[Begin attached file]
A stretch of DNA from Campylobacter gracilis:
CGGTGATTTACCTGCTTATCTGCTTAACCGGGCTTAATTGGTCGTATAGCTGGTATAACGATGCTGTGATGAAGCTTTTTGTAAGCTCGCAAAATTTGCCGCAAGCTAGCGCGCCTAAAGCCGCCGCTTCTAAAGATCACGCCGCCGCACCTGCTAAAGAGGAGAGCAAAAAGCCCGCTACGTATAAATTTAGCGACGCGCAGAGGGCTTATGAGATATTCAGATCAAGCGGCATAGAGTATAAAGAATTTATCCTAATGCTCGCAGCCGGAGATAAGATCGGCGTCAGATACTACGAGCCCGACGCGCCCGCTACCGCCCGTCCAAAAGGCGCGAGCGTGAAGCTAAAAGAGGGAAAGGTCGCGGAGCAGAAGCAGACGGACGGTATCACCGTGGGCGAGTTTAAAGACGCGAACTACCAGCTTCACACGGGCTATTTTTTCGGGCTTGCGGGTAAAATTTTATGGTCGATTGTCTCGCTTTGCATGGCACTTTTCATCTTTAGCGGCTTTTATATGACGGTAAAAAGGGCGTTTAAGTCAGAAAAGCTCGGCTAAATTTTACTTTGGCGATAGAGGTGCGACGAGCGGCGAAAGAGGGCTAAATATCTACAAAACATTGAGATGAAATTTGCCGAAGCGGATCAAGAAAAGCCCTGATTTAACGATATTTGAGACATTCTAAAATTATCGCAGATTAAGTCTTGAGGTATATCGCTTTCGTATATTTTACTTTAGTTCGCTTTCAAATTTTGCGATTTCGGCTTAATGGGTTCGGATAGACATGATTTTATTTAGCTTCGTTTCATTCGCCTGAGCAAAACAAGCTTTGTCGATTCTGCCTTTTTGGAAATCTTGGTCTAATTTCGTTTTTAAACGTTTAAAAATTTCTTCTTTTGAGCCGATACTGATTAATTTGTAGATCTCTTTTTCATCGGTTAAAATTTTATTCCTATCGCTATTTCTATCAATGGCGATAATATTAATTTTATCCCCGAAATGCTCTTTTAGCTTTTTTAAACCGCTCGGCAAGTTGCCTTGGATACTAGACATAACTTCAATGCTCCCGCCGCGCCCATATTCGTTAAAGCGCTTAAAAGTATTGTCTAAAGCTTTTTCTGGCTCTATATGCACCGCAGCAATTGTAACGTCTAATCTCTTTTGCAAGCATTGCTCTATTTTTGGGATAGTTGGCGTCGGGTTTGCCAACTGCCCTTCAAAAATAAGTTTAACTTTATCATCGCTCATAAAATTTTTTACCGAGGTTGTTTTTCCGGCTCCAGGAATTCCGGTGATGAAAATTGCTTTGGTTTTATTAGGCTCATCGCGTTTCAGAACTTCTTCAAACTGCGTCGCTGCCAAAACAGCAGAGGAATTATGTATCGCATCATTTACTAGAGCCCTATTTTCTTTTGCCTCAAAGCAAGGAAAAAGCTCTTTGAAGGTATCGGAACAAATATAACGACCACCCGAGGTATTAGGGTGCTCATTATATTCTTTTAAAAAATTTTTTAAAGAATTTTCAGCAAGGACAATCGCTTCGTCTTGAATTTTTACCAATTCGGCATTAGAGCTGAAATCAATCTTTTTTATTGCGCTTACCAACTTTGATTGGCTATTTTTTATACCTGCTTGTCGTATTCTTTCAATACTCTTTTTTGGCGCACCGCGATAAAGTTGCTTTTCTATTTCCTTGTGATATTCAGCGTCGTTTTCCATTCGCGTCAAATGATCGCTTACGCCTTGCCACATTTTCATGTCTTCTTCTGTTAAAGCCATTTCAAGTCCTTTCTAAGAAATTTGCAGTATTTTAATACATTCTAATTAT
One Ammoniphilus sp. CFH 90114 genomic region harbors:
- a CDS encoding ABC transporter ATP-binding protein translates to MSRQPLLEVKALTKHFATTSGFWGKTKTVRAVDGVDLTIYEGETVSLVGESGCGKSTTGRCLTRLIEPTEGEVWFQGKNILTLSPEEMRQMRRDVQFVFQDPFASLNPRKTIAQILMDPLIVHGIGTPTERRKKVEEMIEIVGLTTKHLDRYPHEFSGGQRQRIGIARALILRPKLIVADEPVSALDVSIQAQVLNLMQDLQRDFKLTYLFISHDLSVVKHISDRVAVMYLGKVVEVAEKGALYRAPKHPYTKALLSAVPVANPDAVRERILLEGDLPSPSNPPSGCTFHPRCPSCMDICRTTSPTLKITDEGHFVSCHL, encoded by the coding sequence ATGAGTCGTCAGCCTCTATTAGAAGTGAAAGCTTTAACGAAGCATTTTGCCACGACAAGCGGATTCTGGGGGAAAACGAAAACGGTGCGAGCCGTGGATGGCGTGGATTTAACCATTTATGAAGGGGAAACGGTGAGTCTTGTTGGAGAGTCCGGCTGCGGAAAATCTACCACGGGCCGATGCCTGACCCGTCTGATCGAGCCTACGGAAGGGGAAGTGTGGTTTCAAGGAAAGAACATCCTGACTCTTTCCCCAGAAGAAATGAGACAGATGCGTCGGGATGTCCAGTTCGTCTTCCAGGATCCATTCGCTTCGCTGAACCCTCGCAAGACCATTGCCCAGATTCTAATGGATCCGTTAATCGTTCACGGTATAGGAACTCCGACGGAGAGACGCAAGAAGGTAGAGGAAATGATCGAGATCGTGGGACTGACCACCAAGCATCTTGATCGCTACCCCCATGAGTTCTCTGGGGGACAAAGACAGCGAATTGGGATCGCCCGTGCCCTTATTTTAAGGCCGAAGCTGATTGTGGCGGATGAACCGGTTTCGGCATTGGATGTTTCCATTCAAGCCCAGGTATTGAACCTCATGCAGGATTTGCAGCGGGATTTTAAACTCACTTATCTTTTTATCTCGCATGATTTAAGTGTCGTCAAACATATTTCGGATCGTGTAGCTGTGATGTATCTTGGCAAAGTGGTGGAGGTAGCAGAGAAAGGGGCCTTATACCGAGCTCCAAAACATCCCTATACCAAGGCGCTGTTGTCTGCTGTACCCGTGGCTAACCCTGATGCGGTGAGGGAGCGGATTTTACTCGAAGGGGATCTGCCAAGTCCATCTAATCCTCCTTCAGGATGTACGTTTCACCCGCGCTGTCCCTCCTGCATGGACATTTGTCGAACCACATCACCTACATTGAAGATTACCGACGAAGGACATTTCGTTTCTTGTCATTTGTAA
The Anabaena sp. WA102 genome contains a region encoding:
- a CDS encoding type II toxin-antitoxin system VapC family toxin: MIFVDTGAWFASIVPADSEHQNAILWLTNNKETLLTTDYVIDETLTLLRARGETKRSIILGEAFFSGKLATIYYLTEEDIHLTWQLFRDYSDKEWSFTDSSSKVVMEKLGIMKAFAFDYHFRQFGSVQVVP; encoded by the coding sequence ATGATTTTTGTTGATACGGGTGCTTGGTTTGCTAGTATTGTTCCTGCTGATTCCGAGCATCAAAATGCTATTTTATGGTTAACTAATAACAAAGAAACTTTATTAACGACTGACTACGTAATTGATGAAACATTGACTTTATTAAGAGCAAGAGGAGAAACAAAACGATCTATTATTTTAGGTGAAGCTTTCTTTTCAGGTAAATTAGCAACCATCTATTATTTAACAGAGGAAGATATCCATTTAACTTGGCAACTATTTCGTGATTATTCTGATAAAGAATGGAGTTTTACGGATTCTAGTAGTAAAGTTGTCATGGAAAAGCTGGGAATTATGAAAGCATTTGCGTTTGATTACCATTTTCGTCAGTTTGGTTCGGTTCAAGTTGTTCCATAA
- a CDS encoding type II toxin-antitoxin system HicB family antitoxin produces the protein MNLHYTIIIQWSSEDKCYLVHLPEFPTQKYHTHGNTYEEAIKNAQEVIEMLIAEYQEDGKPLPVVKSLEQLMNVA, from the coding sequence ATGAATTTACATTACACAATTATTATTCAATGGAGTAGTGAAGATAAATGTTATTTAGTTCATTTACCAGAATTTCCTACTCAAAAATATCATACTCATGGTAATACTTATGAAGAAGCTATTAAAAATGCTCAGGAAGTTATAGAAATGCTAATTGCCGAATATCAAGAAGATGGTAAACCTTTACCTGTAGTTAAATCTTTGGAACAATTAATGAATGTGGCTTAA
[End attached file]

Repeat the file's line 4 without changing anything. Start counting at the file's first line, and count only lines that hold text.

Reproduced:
- a CDS encoding ABC transporter ATP-binding protein translates to MSRQPLLEVKALTKHFATTSGFWGKTKTVRAVDGVDLTIYEGETVSLVGESGCGKSTTGRCLTRLIEPTEGEVWFQGKNILTLSPEEMRQMRRDVQFVFQDPFASLNPRKTIAQILMDPLIVHGIGTPTERRKKVEEMIEIVGLTTKHLDRYPHEFSGGQRQRIGIARALILRPKLIVADEPVSALDVSIQAQVLNLMQDLQRDFKLTYLFISHDLSVVKHISDRVAVMYLGKVVEVAEKGALYRAPKHPYTKALLSAVPVANPDAVRERILLEGDLPSPSNPPSGCTFHPRCPSCMDICRTTSPTLKITDEGHFVSCHL, encoded by the coding sequence ATGAGTCGTCAGCCTCTATTAGAAGTGAAAGCTTTAACGAAGCATTTTGCCACGACAAGCGGATTCTGGGGGAAAACGAAAACGGTGCGAGCCGTGGATGGCGTGGATTTAACCATTTATGAAGGGGAAACGGTGAGTCTTGTTGGAGAGTCCGGCTGCGGAAAATCTACCACGGGCCGATGCCTGACCCGTCTGATCGAGCCTACGGAAGGGGAAGTGTGGTTTCAAGGAAAGAACATCCTGACTCTTTCCCCAGAAGAAATGAGACAGATGCGTCGGGATGTCCAGTTCGTCTTCCAGGATCCATTCGCTTCGCTGAACCCTCGCAAGACCATTGCCCAGATTCTAATGGATCCGTTAATCGTTCACGGTATAGGAACTCCGACGGAGAGACGCAAGAAGGTAGAGGAAATGATCGAGATCGTGGGACTGACCACCAAGCATCTTGATCGCTACCCCCATGAGTTCTCTGGGGGACAAAGACAGCGAATTGGGATCGCCCGTGCCCTTATTTTAAGGCCGAAGCTGATTGTGGCGGATGAACCGGTTTCGGCATTGGATGTTTCCATTCAAGCCCAGGTATTGAACCTCATGCAGGATTTGCAGCGGGATTTTAAACTCACTTATCTTTTTATCTCGCATGATTTAAGTGTCGTCAAACATATTTCGGATCGTGTAGCTGTGATGTATCTTGGCAAAGTGGTGGAGGTAGCAGAGAAAGGGGCCTTATACCGAGCTCCAAAACATCCCTATACCAAGGCGCTGTTGTCTGCTGTACCCGTGGCTAACCCTGATGCGGTGAGGGAGCGGATTTTACTCGAAGGGGATCTGCCAAGTCCATCTAATCCTCCTTCAGGATGTACGTTTCACCCGCGCTGTCCCTCCTGCATGGACATTTGTCGAACCACATCACCTACATTGAAGATTACCGACGAAGGACATTTCGTTTCTTGTCATTTGTAA